3D Animation: Resetting rotation after a 360 turn?

Hello!
I'm a newbie when it comes to the technical aspects of 3D animation so I was wondering how to pull it off that a character makes some kind of backflip or turns around and the rotation values are shooting up somewhere into the 360+ area. Is it supposed to be like that? Is there some smart secret workflow trick that resets all the values back?
I'm especially asking because I believe that these 360+ values can become problematic in game engines when transitioning back to other idle animations or some sort.

Side Note: I've only been working with Autodesk Maya so far!

Replies

  • Hito
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    Hito interpolator
    Maya defaults to Independent Euler for rotation curves, it keeps track of total turns, multiples of 360. Euler Filter command in Graph Editor will attempt to smooth out the rotation curve so controllers don't rotate full 360 between key frames. Works most the time.

    Game engines will generally figure that out when transitioning between animations, you don't really need to worry about it in most instances as long as the pose at the end of one animation more or less matches the start of the next animation.
  • Mark Dygert
    If you bake animations, a key per frame, it shouldn't be an issue. 360 is the same as 0 as long as you don't interpolate between the two values. So technically it snaps from 360 to 0 but no one ever sees it move because it happens for two frames.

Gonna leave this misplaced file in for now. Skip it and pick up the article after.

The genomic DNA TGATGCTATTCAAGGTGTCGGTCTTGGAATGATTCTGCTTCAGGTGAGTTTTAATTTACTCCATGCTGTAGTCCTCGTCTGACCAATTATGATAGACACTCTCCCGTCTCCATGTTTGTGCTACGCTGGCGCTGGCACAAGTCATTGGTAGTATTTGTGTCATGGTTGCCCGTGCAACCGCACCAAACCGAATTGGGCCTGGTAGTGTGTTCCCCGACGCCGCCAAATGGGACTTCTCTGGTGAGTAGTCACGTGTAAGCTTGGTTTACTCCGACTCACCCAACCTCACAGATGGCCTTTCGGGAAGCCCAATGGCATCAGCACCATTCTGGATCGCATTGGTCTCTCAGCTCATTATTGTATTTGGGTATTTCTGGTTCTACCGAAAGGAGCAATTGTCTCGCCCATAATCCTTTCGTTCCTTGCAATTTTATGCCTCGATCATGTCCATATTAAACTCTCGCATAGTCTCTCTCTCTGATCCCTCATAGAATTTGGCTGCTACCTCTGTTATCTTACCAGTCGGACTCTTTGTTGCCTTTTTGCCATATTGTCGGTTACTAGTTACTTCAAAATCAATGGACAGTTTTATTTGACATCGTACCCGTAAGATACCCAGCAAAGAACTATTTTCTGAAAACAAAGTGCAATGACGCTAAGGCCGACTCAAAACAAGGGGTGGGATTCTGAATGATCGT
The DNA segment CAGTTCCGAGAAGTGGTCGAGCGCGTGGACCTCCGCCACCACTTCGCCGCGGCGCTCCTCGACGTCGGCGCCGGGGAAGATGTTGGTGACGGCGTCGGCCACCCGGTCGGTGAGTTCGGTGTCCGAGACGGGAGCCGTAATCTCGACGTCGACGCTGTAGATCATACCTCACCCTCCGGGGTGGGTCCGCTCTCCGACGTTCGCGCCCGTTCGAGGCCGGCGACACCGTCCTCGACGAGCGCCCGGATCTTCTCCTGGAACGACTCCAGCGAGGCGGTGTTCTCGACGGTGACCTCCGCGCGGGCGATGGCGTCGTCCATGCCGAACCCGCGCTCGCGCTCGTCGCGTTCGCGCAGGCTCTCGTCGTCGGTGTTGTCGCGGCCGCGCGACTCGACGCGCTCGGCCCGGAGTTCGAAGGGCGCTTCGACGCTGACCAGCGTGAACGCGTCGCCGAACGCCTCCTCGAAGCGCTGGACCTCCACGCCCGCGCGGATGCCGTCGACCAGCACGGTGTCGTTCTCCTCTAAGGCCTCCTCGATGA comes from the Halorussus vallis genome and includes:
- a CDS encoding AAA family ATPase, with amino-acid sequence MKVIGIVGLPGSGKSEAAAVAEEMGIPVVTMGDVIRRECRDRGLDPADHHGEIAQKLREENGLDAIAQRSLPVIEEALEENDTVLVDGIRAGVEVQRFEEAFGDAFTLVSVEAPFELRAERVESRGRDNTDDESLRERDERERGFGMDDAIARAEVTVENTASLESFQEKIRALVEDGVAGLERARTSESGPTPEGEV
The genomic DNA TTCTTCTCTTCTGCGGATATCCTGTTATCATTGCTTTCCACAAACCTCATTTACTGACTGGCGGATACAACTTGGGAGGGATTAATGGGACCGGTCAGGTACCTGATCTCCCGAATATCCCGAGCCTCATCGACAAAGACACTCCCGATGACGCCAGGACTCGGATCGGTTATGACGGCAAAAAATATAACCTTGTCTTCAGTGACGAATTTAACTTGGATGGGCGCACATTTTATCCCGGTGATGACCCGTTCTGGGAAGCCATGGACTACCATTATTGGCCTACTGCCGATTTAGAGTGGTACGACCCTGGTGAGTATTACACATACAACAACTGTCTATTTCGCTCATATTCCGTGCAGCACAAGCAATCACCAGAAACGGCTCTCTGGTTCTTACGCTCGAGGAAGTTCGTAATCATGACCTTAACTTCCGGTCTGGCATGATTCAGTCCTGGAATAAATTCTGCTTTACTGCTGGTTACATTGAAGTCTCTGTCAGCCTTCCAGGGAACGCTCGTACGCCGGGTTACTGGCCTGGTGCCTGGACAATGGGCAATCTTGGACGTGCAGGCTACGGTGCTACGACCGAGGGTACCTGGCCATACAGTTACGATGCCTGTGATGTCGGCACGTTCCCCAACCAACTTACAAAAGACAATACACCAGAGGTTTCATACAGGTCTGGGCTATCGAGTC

If you really needed to micro manage it in Maya, you would just set two keys, (that happen within a single frame), but really that's annoying to deal with and if you're pipeline is baking keys don't bother.
  • rollin
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    rollin polycounter lvl 14
    But isn't this a bit too simple? Assume you go into slow motion in "this" game: the engine would have to heavily interpolate between the key frames - even with baked frames.
    What happens then?
  • Mark Dygert
    Slo mo is a pretty specific edge case but that falls under the "...as long as you don't interpolate between those values." part that can be a headache, lol. Most engines have interpolation settings, Unreal has them on anims, montages, blendspaces and I think on aim offsets. If interpolation is set to 0 the clips just play back to back with no blending, even if time is slowed. It happens on the tick level and as soon as one ends, the next begins.

    That is just "don't interpolate" but if you want blending while in slo-mo, between similar poses that have different values, you're asking for trouble...

    I worked on a game that had that and it ended up putting some pretty tight restrictions on the design, they where not too happy about it but that's the world we live in.  Slo-mo is a design feature that is good to know about early on, so you can build the systems and animations appropriately, to avoid blending issues. Having to retool an animation pipeline to account for slo-mo when the game is almost done is grounds to bury you're design team 6ft under the Nevada desert, heh.